The ticking at the window grows . . .

but in the kitchen the summer flies still swirl.

I hunt them all, as if nothing

should learn to expect the impossible.

 

Negative eloquence . . . /

is why the fire saves nothing, discards nothing.

 

Rigsbee stresses appreciation of the difference between life, which is clearly eternal, and individual life, which is decidedly not.  He also stresses the necessary duality of living and being aware of living, being in the moment and aware of being in the moment.

 

Finally, in “Caught in the Rain,” another of Rigsbee’s best early poems we hear the same message in perhaps his clearest words as he contemplates the freshness of world metaphorically washed clean of loss, regret, the ever-present past by rain:

 

It will be

like falling in love again

 

to feel the sky-chilled rain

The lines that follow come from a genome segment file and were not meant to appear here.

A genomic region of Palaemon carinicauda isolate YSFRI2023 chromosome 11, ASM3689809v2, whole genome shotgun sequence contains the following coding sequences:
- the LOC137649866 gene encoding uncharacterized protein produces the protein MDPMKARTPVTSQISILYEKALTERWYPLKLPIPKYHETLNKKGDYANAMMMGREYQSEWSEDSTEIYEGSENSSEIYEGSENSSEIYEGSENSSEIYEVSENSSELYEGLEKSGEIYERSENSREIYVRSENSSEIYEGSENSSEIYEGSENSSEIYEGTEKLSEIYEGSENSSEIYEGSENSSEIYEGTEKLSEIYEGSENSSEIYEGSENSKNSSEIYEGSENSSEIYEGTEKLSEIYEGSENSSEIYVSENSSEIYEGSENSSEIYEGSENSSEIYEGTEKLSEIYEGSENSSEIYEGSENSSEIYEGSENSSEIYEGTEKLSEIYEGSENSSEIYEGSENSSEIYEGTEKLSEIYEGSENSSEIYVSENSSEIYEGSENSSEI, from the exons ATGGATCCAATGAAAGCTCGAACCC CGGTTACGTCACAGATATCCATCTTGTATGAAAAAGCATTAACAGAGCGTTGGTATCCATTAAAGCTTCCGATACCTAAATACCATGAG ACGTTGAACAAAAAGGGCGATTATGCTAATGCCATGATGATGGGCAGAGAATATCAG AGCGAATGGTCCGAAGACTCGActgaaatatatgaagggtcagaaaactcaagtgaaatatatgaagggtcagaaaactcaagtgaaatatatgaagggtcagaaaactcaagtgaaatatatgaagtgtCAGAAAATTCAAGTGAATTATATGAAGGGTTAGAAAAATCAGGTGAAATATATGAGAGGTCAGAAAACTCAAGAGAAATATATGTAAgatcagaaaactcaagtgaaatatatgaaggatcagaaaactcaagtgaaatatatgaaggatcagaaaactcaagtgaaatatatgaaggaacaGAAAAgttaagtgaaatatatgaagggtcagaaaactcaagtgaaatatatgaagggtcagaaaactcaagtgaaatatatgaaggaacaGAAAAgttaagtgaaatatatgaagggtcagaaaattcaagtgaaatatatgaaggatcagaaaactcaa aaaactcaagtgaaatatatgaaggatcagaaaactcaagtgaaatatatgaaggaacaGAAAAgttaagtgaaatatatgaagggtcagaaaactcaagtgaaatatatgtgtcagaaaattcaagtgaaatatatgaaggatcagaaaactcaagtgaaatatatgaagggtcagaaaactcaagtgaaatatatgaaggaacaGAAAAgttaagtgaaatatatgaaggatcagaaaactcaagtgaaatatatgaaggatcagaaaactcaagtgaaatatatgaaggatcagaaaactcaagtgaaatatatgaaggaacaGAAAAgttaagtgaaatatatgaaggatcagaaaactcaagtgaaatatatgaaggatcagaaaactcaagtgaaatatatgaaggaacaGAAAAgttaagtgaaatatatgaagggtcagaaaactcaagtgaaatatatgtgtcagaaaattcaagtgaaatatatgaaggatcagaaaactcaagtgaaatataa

wanting to press my shirt

into the likeness of my body

 

until I am the submissive one,

part bird, part worm, part of

what is without reason . . .

 

knowing only the present tense.

 

Throughout his decades-long work, Rigsbee has encouraged us to live better, to make life better, by embracing the present tense, by submitting to an understanding that each of us is only a moment, by embodying Keats’ idea of negative capability:  “being in uncertainties, mysteries, doubts without any [or at least too much] irritable reaching after fact and reason.”  It is lesson that will do us all good and that we need to be reminded of regularly.

Advertisements

3 thoughts on “Review of David Rigsbee’s “The Red Tower: New & Selected Poems”

  1. Pingback: - NewSouth Books

Leave a Reply

Fill in your details below or click an icon to log in:

WordPress.com Logo

You are commenting using your WordPress.com account. Log Out / Change )

Twitter picture

You are commenting using your Twitter account. Log Out / Change )

Facebook photo

You are commenting using your Facebook account. Log Out / Change )

Google+ photo

You are commenting using your Google+ account. Log Out / Change )

Connecting to %s